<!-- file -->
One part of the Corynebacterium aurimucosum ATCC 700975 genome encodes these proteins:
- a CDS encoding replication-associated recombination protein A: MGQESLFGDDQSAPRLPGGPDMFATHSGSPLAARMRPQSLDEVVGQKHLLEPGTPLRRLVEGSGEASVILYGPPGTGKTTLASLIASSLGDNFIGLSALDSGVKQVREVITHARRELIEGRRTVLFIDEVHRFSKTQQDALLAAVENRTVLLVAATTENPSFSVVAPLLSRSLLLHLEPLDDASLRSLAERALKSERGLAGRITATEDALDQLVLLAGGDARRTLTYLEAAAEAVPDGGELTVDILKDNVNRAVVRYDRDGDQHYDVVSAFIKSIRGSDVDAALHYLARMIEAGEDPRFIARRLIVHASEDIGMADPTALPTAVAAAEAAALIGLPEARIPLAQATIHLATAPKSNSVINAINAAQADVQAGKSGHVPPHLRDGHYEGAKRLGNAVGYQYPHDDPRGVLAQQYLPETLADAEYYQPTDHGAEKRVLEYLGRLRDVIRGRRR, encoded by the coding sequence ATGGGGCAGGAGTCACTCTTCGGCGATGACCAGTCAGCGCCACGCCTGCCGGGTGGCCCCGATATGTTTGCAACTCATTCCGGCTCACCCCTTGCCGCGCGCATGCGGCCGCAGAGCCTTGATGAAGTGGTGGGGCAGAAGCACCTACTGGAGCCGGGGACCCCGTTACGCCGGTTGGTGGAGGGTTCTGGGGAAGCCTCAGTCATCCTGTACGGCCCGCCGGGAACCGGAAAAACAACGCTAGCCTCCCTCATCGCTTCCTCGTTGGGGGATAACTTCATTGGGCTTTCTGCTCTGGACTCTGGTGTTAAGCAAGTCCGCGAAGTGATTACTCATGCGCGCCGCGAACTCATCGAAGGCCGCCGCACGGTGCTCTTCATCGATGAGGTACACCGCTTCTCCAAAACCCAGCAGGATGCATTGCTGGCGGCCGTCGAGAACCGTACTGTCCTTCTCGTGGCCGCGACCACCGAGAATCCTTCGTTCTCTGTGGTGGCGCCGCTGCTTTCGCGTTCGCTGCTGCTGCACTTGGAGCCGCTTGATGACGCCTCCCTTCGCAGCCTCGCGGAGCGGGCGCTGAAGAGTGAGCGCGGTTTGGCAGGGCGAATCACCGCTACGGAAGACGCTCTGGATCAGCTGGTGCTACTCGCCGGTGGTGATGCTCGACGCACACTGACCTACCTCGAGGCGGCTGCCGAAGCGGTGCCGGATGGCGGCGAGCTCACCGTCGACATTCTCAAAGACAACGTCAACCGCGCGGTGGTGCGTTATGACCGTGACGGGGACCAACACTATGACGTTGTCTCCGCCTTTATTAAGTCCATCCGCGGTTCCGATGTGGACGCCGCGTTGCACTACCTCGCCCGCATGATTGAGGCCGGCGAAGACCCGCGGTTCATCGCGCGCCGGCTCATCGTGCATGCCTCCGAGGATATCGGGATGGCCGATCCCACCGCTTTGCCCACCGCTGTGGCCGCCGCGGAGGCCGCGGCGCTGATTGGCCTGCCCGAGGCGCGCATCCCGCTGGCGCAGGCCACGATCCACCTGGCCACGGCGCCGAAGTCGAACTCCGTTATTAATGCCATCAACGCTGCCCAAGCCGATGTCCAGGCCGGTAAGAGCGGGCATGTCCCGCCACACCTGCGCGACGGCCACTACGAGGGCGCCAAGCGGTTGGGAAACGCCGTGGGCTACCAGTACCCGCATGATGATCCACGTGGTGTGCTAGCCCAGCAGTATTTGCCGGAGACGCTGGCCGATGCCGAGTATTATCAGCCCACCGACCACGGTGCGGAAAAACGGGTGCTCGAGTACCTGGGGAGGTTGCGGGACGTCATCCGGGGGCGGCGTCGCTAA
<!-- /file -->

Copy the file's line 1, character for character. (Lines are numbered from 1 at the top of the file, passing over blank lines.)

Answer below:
One part of the Corynebacterium aurimucosum ATCC 700975 genome encodes these proteins: